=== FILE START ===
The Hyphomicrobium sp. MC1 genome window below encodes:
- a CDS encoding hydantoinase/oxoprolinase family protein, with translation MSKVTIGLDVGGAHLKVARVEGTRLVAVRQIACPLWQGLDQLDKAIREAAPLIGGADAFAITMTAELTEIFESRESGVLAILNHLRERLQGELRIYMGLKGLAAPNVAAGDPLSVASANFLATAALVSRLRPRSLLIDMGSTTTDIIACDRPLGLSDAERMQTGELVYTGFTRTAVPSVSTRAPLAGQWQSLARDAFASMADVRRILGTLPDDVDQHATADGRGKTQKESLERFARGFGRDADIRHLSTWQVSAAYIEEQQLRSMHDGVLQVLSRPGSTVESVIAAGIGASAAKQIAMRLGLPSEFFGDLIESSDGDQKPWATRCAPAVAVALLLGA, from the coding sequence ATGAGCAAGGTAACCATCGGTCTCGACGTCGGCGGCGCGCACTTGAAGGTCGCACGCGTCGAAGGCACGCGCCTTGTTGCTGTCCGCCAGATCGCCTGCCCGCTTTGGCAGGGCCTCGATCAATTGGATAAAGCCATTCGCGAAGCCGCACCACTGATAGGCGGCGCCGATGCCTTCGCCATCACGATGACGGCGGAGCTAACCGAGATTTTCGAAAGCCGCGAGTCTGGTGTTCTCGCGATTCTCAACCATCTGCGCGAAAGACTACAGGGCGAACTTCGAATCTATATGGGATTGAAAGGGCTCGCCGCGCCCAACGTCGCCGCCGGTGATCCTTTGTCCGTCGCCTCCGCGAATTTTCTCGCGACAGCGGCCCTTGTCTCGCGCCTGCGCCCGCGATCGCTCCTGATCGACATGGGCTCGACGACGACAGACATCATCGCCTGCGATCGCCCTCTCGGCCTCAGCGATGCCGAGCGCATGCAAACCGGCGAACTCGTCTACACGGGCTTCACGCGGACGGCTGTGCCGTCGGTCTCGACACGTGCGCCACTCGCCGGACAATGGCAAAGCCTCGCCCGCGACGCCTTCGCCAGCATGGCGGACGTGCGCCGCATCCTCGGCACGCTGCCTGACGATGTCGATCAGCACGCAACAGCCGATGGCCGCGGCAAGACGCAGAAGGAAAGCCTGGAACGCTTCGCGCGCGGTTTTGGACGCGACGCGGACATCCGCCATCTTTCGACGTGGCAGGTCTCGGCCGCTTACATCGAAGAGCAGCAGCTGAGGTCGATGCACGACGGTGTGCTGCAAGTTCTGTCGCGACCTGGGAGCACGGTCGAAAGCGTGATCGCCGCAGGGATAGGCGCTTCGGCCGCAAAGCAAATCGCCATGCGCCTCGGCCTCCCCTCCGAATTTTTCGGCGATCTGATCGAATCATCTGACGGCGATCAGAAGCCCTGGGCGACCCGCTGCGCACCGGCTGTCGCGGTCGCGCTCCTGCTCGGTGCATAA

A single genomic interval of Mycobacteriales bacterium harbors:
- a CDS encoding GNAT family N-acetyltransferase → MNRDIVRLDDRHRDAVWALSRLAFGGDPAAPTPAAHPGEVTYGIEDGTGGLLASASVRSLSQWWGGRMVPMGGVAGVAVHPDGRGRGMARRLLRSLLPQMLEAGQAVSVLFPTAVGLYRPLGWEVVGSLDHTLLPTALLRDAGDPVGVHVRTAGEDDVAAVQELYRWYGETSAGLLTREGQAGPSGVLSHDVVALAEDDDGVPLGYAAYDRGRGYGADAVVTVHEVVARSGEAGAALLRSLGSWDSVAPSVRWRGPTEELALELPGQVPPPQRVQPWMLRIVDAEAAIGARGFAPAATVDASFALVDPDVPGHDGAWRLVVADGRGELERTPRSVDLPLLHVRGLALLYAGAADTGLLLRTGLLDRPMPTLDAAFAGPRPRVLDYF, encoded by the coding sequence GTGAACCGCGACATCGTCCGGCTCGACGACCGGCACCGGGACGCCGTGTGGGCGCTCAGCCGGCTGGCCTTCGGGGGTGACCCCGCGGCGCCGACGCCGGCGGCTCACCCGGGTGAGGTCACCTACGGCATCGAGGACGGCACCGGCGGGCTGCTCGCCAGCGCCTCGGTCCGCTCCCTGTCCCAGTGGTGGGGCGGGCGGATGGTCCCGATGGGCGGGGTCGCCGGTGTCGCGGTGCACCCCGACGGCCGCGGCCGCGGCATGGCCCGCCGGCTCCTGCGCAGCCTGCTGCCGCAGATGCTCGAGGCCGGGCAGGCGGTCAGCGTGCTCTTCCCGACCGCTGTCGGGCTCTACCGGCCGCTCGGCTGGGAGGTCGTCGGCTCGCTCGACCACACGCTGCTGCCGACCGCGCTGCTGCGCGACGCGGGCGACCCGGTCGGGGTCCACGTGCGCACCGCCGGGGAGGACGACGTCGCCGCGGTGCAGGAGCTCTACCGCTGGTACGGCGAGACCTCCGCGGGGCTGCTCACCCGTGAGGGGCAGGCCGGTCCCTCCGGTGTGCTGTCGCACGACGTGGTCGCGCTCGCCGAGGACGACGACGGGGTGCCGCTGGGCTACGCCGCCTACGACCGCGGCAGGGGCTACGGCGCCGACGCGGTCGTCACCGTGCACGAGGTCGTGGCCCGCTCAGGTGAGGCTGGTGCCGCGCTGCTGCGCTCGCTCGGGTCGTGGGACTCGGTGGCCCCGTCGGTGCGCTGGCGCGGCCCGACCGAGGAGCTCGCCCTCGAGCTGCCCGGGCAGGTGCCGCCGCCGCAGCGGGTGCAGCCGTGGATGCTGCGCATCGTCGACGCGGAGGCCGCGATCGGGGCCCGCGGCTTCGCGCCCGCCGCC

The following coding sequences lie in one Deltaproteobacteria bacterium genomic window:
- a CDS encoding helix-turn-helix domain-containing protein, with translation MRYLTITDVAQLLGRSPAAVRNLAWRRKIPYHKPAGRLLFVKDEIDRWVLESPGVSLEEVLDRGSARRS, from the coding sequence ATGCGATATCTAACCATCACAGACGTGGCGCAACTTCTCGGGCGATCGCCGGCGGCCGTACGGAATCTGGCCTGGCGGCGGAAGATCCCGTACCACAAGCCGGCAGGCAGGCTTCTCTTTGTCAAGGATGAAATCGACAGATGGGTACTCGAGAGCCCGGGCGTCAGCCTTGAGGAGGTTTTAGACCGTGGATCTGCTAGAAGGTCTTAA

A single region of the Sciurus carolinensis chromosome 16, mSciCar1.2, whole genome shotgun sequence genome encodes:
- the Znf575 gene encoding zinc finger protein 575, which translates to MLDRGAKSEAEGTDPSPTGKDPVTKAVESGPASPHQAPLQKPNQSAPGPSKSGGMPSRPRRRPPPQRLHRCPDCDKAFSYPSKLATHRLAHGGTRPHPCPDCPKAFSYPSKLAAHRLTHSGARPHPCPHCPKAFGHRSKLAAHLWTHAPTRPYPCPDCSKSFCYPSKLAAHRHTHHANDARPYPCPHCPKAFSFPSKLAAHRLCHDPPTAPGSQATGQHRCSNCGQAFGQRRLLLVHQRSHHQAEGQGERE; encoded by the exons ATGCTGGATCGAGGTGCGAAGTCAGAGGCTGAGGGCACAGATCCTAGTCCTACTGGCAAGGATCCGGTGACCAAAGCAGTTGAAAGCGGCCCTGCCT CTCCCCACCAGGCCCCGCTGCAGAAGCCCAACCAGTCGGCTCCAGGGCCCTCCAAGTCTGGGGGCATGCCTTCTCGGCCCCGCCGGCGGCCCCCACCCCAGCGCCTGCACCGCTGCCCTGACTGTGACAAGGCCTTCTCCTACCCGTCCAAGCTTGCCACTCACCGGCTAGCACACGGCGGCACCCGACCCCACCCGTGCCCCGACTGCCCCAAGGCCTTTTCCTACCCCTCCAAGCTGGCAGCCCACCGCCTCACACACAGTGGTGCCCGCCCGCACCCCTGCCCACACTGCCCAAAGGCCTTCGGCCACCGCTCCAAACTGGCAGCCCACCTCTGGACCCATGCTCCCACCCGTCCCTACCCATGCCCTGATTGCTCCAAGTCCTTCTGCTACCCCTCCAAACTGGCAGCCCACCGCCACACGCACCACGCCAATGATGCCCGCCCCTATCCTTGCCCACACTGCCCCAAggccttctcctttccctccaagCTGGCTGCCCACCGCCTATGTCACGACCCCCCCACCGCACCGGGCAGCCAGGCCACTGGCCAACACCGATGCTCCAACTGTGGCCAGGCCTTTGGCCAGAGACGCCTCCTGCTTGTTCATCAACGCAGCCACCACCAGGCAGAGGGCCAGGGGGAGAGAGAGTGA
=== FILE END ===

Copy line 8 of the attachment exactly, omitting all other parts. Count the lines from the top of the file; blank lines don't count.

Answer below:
- the Znf575 gene encoding zinc finger protein 575, which translates to MLDRGAKSEAEGTDPSPTGKDPVTKAVESGPASPHQAPLQKPNQSAPGPSKSGGMPSRPRRRPPPQRLHRCPDCDKAFSYPSKLATHRLAHGGTRPHPCPDCPKAFSYPSKLAAHRLTHSGARPHPCPHCPKAFGHRSKLAAHLWTHAPTRPYPCPDCSKSFCYPSKLAAHRHTHHANDARPYPCPHCPKAFSFPSKLAAHRLCHDPPTAPGSQATGQHRCSNCGQAFGQRRLLLVHQRSHHQAEGQGERE; encoded by the exons ATGCTGGATCGAGGTGCGAAGTCAGAGGCTGAGGGCACAGATCCTAGTCCTACTGGCAAGGATCCGGTGACCAAAGCAGTTGAAAGCGGCCCTGCCT CTCCCCACCAGGCCCCGCTGCAGAAGCCCAACCAGTCGGCTCCAGGGCCCTCCAAGTCTGGGGGCATGCCTTCTCGGCCCCGCCGGCGGCCCCCACCCCAGCGCCTGCACCGCTGCCCTGACTGTGACAAGGCCTTCTCCTACCCGTCCAAGCTTGCCACTCACCGGCTAGCACACGGCGGCACCCGACCCCACCCGTGCCCCGACTGCCCCAAGGCCTTTTCCTACCCCTCCAAGCTGGCAGCCCACCGCCTCACACACAGTGGTGCCCGCCCGCACCCCTGCCCACACTGCCCAAAGGCCTTCGGCCACCGCTCCAAACTGGCAGCCCACCTCTGGACCCATGCTCCCACCCGTCCCTACCCATGCCCTGATTGCTCCAAGTCCTTCTGCTACCCCTCCAAACTGGCAGCCCACCGCCACACGCACCACGCCAATGATGCCCGCCCCTATCCTTGCCCACACTGCCCCAAggccttctcctttccctccaagCTGGCTGCCCACCGCCTATGTCACGACCCCCCCACCGCACCGGGCAGCCAGGCCACTGGCCAACACCGATGCTCCAACTGTGGCCAGGCCTTTGGCCAGAGACGCCTCCTGCTTGTTCATCAACGCAGCCACCACCAGGCAGAGGGCCAGGGGGAGAGAGAGTGA